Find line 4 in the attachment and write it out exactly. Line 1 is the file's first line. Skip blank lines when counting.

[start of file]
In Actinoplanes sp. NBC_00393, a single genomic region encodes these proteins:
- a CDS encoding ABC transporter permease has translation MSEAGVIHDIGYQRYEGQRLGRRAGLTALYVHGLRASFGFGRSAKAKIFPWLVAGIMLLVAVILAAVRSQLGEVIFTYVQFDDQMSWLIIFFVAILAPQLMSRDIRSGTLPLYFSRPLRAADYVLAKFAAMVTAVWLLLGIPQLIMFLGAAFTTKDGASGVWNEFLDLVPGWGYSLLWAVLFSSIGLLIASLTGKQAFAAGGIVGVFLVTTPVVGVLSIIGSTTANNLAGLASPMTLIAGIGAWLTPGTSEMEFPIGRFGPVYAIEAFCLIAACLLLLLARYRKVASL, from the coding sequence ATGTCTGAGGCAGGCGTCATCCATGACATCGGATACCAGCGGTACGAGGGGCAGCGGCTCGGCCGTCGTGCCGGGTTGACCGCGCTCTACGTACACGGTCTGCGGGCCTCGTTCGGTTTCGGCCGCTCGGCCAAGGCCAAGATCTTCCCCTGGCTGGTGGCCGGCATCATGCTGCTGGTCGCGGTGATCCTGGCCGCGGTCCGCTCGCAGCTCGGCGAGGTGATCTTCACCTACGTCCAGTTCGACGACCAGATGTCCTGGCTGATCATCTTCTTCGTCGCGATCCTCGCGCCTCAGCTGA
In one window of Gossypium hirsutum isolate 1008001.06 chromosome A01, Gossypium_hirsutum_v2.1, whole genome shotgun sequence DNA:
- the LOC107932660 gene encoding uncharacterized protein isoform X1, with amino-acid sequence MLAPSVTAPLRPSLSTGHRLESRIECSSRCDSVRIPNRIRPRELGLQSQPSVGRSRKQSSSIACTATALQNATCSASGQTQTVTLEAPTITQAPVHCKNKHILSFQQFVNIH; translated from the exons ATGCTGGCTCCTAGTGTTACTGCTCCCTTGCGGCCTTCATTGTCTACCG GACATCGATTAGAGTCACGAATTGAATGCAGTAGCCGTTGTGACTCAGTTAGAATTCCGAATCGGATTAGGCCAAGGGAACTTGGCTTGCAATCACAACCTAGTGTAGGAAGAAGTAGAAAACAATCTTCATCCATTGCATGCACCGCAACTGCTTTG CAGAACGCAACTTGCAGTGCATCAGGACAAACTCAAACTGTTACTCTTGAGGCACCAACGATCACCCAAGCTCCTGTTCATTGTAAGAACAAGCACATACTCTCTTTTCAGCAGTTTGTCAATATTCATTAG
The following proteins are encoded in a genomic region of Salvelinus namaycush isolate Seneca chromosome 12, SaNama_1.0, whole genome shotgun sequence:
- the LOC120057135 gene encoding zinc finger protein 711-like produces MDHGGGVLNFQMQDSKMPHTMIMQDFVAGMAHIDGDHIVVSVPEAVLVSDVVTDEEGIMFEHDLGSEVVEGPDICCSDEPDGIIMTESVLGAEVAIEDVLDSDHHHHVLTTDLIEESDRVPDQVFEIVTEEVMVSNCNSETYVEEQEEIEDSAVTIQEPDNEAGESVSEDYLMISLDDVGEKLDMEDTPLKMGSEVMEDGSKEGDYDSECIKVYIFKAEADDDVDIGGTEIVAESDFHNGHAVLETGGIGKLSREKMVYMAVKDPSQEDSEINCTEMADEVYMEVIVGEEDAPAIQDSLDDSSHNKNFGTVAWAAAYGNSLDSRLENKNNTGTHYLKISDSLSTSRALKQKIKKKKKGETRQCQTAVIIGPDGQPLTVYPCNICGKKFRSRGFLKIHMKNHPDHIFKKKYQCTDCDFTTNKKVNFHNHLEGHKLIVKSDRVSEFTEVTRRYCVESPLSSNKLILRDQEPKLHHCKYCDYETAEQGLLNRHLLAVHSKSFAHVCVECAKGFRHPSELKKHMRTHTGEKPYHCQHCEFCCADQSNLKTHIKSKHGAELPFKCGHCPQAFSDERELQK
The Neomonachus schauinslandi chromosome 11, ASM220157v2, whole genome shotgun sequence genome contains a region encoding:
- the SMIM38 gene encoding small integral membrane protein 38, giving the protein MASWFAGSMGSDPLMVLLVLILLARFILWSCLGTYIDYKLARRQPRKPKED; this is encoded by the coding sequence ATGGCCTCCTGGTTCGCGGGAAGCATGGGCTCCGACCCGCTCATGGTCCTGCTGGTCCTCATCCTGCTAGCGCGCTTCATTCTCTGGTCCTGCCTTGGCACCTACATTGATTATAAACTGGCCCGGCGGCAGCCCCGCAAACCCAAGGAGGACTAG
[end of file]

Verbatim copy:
- the LOC107932660 gene encoding uncharacterized protein isoform X1, with amino-acid sequence MLAPSVTAPLRPSLSTGHRLESRIECSSRCDSVRIPNRIRPRELGLQSQPSVGRSRKQSSSIACTATALQNATCSASGQTQTVTLEAPTITQAPVHCKNKHILSFQQFVNIH; translated from the exons ATGCTGGCTCCTAGTGTTACTGCTCCCTTGCGGCCTTCATTGTCTACCG GACATCGATTAGAGTCACGAATTGAATGCAGTAGCCGTTGTGACTCAGTTAGAATTCCGAATCGGATTAGGCCAAGGGAACTTGGCTTGCAATCACAACCTAGTGTAGGAAGAAGTAGAAAACAATCTTCATCCATTGCATGCACCGCAACTGCTTTG CAGAACGCAACTTGCAGTGCATCAGGACAAACTCAAACTGTTACTCTTGAGGCACCAACGATCACCCAAGCTCCTGTTCATTGTAAGAACAAGCACATACTCTCTTTTCAGCAGTTTGTCAATATTCATTAG